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|NKS Programme Area:||NKS-R|
|Research Area:||Severe accidents and Reactor Physics|
|Report Title:||Ex-Vessel Corium Coolability and Steam Explosion Energetics in Nordic Light Water Reactors|
|Authors:||T.N. Dinh, W.M. Ma, A. Karbojian, P. Kudinov, C.T. Tran, C.R. Hansson|
|Abstract:||This report presents advances and insights from the KTH’s study on corium pool heat transfer in the BWR lower head; debris bed formation; steam explosion energetics; thermal hydraulics and coolability in bottom-fed and heterogeneous debris beds.
This report presents advances and insights from the KTH’s study on corium pool heat transfer in the BWR lower head; debris bed formation; steam explosion energetics; thermal hydraulics and coolability in bottom-fed and heterogeneous debris beds.
Specifically, for analysis of heat transfer in a BWR lower plenum an advanced three-dimensional simulation tool was developed and validated, using a so-called effective convectivity approach and Fluent code platform. An assessment of corium retention and coolability in the reactor pressure vessel (RPV) lower plenum by means of water supplied through the Control Rod Guide Tube (CRGT) cooling system was performed. Simulant material melt experiments were performed in an intermediate temperature range (1300-1600K) on DEFOR test facility to study formation of debris beds in high and low subcooled water pools characteristic of in-vessel and ex-vessel conditions. Results of the DEFOR-E scoping experiments and related analyses strongly suggest that porous beds formed in ex-vessel from a fragmented high-temperature debris is far from homogeneous. Calculation results of bed thermal hydraulics and dryout heat flux with a two-dimensional thermal-hydraulic code give the first basis to evaluate the extent by which macro and micro inhomogeneity can enhance the bed coolability. The development and validation of a model for two-phase natural circulation through a heated porous medium and its application to the coolability analysis of bottom-fed beds enables quantification of the significant effect of dryout heat flux enhancement (by a factor of 80-160%) due to bottom coolant injection. For a qualitative and quantitative understanding of steam explosion, the SHARP system and its image processing methodology were used to characterize the dynamics of a hot liquid (melt) drop fragmentation and the volatile liquid (coolant) vaporization. The experimental results provide a basis to suggest that the melt drop preconditioning is instrumental to the subsequent coolant entrainment and resulting energetics of the so-triggered drop explosion. For steam explosion risk in reactors, a revisited study of the material property effect on steam explosion energetics showed that corium high density, high melting point and low conductivity are central to mechanisms in premixing that govern corium low explosivity.|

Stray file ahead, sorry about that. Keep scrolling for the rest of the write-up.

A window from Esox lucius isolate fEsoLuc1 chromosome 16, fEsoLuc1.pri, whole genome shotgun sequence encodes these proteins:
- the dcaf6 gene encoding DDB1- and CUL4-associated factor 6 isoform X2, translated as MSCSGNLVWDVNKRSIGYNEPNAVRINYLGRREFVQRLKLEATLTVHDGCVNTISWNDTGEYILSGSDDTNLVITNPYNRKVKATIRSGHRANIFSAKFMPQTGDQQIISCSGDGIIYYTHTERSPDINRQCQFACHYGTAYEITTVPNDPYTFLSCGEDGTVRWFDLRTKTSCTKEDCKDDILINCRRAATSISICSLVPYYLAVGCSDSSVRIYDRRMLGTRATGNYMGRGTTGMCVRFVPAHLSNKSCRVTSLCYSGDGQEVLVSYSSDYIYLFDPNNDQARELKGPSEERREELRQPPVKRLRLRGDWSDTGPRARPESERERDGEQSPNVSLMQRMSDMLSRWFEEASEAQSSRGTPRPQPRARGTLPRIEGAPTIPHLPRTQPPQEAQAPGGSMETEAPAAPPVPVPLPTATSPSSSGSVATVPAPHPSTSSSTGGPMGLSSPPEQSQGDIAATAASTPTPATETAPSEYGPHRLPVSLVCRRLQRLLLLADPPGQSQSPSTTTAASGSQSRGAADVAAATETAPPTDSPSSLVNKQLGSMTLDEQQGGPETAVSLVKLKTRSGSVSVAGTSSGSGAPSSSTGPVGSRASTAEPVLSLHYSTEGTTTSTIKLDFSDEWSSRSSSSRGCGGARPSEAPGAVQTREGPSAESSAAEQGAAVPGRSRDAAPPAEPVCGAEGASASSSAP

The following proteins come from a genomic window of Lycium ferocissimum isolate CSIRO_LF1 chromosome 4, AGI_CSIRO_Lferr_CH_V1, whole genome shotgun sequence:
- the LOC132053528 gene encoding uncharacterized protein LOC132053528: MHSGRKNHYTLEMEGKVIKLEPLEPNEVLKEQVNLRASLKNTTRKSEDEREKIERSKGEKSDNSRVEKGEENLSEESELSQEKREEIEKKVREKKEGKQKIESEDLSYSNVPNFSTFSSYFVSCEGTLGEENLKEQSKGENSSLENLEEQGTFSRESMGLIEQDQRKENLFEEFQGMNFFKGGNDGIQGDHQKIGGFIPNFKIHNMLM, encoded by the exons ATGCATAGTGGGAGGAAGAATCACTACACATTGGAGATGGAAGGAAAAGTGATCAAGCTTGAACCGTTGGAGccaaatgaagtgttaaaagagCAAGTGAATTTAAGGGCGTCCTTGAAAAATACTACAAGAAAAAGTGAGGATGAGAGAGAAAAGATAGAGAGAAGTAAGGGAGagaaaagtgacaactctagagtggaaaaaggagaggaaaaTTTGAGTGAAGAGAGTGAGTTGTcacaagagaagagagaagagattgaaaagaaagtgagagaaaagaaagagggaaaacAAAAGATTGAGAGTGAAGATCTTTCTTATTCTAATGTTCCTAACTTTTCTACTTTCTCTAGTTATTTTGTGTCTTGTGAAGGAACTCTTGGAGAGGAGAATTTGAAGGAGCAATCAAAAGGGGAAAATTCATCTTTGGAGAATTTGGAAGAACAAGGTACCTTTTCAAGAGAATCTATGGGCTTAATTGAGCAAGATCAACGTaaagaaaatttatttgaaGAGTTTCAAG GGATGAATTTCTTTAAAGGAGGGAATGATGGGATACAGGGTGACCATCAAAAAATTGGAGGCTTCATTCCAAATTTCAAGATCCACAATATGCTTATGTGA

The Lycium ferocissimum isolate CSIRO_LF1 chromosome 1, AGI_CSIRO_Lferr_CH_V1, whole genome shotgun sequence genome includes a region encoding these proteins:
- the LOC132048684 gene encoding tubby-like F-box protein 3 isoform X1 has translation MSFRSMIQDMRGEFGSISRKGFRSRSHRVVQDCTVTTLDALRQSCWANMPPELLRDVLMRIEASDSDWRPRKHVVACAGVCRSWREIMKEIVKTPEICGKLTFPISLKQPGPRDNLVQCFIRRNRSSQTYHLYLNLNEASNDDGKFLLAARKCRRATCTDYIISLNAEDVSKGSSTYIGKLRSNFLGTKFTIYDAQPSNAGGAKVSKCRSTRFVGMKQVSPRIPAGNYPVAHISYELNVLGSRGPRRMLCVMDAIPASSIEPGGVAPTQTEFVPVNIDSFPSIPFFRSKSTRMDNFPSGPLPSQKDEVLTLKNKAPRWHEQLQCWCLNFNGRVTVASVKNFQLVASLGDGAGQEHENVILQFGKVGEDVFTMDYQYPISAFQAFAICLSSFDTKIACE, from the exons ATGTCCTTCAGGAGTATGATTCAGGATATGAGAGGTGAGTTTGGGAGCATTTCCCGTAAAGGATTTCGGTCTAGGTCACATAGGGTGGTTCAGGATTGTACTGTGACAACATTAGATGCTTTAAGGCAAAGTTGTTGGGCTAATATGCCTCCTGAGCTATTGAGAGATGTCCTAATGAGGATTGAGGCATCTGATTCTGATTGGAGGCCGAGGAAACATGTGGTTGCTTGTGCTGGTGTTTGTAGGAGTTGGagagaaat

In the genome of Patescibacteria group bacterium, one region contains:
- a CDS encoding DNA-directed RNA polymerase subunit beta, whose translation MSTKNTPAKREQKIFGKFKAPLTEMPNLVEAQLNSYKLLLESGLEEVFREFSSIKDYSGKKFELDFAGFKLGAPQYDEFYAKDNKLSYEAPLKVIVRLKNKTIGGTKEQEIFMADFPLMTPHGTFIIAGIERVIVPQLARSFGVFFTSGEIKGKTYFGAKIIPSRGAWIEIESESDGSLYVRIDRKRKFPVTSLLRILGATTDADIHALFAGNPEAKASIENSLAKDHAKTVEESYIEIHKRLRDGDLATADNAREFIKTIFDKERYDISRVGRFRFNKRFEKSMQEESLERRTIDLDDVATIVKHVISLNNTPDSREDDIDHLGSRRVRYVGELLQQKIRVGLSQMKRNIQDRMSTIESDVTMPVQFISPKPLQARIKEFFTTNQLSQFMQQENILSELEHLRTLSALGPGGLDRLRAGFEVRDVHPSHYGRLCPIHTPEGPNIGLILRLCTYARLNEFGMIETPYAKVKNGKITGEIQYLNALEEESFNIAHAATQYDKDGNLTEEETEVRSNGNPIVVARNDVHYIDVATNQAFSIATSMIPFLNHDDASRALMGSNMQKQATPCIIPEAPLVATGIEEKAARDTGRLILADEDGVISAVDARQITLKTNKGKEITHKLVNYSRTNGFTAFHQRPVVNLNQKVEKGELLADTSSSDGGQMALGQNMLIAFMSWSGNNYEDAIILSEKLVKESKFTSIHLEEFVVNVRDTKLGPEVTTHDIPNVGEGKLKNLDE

|Keywords:||Severe Accident; Corium; Debris Bed; Coolability; Steam Explosion|
|Publication date:||01 Mar 2008|
|Number of downloads:||4806|